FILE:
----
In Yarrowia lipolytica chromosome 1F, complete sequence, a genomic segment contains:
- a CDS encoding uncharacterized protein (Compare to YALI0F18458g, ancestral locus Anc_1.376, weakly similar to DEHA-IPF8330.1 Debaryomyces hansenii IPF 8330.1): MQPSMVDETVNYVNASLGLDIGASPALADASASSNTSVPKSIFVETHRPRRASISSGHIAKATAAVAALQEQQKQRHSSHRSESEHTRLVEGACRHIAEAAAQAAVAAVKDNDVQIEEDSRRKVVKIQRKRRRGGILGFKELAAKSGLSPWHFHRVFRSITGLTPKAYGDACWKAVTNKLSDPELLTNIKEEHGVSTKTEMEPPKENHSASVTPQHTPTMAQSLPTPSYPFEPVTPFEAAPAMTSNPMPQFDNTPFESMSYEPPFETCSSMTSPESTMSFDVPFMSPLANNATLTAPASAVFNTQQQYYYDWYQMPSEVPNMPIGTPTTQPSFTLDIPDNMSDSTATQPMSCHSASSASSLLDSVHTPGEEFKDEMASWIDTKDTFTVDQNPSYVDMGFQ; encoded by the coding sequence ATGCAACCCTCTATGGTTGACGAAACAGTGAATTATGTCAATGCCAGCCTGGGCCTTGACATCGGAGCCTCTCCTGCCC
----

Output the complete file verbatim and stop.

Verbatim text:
In Yarrowia lipolytica chromosome 1F, complete sequence, a genomic segment contains:
- a CDS encoding uncharacterized protein (Compare to YALI0F18458g, ancestral locus Anc_1.376, weakly similar to DEHA-IPF8330.1 Debaryomyces hansenii IPF 8330.1): MQPSMVDETVNYVNASLGLDIGASPALADASASSNTSVPKSIFVETHRPRRASISSGHIAKATAAVAALQEQQKQRHSSHRSESEHTRLVEGACRHIAEAAAQAAVAAVKDNDVQIEEDSRRKVVKIQRKRRRGGILGFKELAAKSGLSPWHFHRVFRSITGLTPKAYGDACWKAVTNKLSDPELLTNIKEEHGVSTKTEMEPPKENHSASVTPQHTPTMAQSLPTPSYPFEPVTPFEAAPAMTSNPMPQFDNTPFESMSYEPPFETCSSMTSPESTMSFDVPFMSPLANNATLTAPASAVFNTQQQYYYDWYQMPSEVPNMPIGTPTTQPSFTLDIPDNMSDSTATQPMSCHSASSASSLLDSVHTPGEEFKDEMASWIDTKDTFTVDQNPSYVDMGFQ; encoded by the coding sequence ATGCAACCCTCTATGGTTGACGAAACAGTGAATTATGTCAATGCCAGCCTGGGCCTTGACATCGGAGCCTCTCCTGCCC